Grow basil from leggy basil seedlings (and why it happens)

You get tall, spindly or leggy basil seedlings when your soil is too nutrient rich, there is not enough light, you fail to prune your plants or the temperature is too hot.

And it is often a combination of at least two factors where not providing enough light is almost always the main culprit.

The good news is however that basil is one of those herbs where leggy seedlings can be used to propagate more plants.

Why we welcome leggy basil seedlings

Basil is one of our favourite herbs to grow as we like to use pesto in our cooking. And you need a lot of basil to make pesto. 

Our basil seedlings often grow leggy when we plant our seeds between the months of October and March when levels of natural light are low to, at times, almost non-existent.

But we have devised a method that works very well for us. We grow basil from seeds in starter pots and place the pots under some – but not enough light.

We may for example put the starter pots in the kitchen on a surface area that is lit during the day.

The result will always be well developed but leggy seedlings. And this is where it gets interesting.

We will consistently double the number of plants we grow by for example turning 4 leggy seedlings into 8 basil plants. And for us this means more pesto.

How to grow more basil from leggy basil seedlings

1. Start with leggy basil seedlings that are at least 15 cm (6 inches) tall
Use a sharp pair of scissors to cut the stem just above where you can see new sets of leaves forming.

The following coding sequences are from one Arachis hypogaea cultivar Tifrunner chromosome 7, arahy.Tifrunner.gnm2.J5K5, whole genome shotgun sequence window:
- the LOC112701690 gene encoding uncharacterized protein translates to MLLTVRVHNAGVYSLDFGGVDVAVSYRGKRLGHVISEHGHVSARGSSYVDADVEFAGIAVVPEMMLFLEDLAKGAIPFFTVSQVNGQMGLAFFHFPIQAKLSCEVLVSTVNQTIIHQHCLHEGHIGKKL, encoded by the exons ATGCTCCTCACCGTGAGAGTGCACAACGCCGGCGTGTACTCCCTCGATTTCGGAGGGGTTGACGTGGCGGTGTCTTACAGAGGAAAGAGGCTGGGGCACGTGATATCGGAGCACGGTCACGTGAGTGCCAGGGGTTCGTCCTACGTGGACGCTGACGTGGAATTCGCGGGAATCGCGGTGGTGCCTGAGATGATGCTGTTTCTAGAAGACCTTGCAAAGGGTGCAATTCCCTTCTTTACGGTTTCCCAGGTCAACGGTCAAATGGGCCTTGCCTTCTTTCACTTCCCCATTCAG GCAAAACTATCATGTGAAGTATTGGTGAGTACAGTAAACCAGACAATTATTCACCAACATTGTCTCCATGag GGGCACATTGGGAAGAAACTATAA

2. Cut all leaves from the stem cutting leaving only the top pair of leaves
If the cutting is shorter than 10 cm (4 inches) we leave at least one set of fully formed leaves.

3. Place basil cuttings in a glass or container of water
If you have the space, use one container for each individual cutting. Replace water daily and always use room temperature water.

4. Transplant remaining seedlings from starter pot
Next, transplant seedlings from starter pot into a larger pot with fertile soil that drains well. Keep soil moist and place it in a spot with good light. 

Related reading: Read our articles about transplanting tomatoes and peppers in the articles When to pot up or transplant peppers (and how)? and Transplanting tomatoes: How to transplant tomato seedlings

5. If you started with 1 leggy basil seedling you now have 2 separate basil plants growing
You have 1 basil cutting placed in a glass container and one basil seedling growing in a pot with fertile soil for each of your leggy basil seedlings. 

6. After 1-4 weeks you will see fully formed white roots growing from your basil cuttings

7. Transplant each basil cutting into a pot with fertile soil that drains well and place in a location with plenty of light

And there you have it, you have turned each individual leggy basil seedling into 2 separate basil plants. 

If we had an unlimited number of grow lights we would most likely grow all basil seedlings in perfectly lit conditions. But, as we only have a limited number of grow lights, we have found this method to be a great way to consistently and quickly grow more basil plants year-round.

4 reasons basil plants get spindly or leggy